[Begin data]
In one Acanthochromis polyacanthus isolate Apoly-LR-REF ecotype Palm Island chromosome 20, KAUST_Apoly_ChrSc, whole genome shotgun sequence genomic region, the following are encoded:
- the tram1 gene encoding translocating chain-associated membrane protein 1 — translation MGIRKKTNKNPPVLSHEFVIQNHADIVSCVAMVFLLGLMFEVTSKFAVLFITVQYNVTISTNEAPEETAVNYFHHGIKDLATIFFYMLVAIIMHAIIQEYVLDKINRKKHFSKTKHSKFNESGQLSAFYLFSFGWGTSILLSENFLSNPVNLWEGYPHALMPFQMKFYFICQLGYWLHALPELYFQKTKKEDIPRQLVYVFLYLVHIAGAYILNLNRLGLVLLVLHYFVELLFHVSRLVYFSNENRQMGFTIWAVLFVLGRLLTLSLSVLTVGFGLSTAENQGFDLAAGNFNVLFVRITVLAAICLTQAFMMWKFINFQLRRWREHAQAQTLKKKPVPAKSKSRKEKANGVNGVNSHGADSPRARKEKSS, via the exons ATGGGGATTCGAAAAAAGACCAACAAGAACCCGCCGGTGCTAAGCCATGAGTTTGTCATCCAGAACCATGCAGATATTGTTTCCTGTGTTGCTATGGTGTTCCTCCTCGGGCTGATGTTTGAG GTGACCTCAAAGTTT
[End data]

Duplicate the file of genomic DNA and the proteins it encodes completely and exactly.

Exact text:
In one Acanthochromis polyacanthus isolate Apoly-LR-REF ecotype Palm Island chromosome 20, KAUST_Apoly_ChrSc, whole genome shotgun sequence genomic region, the following are encoded:
- the tram1 gene encoding translocating chain-associated membrane protein 1 — translation MGIRKKTNKNPPVLSHEFVIQNHADIVSCVAMVFLLGLMFEVTSKFAVLFITVQYNVTISTNEAPEETAVNYFHHGIKDLATIFFYMLVAIIMHAIIQEYVLDKINRKKHFSKTKHSKFNESGQLSAFYLFSFGWGTSILLSENFLSNPVNLWEGYPHALMPFQMKFYFICQLGYWLHALPELYFQKTKKEDIPRQLVYVFLYLVHIAGAYILNLNRLGLVLLVLHYFVELLFHVSRLVYFSNENRQMGFTIWAVLFVLGRLLTLSLSVLTVGFGLSTAENQGFDLAAGNFNVLFVRITVLAAICLTQAFMMWKFINFQLRRWREHAQAQTLKKKPVPAKSKSRKEKANGVNGVNSHGADSPRARKEKSS, via the exons ATGGGGATTCGAAAAAAGACCAACAAGAACCCGCCGGTGCTAAGCCATGAGTTTGTCATCCAGAACCATGCAGATATTGTTTCCTGTGTTGCTATGGTGTTCCTCCTCGGGCTGATGTTTGAG GTGACCTCAAAGTTT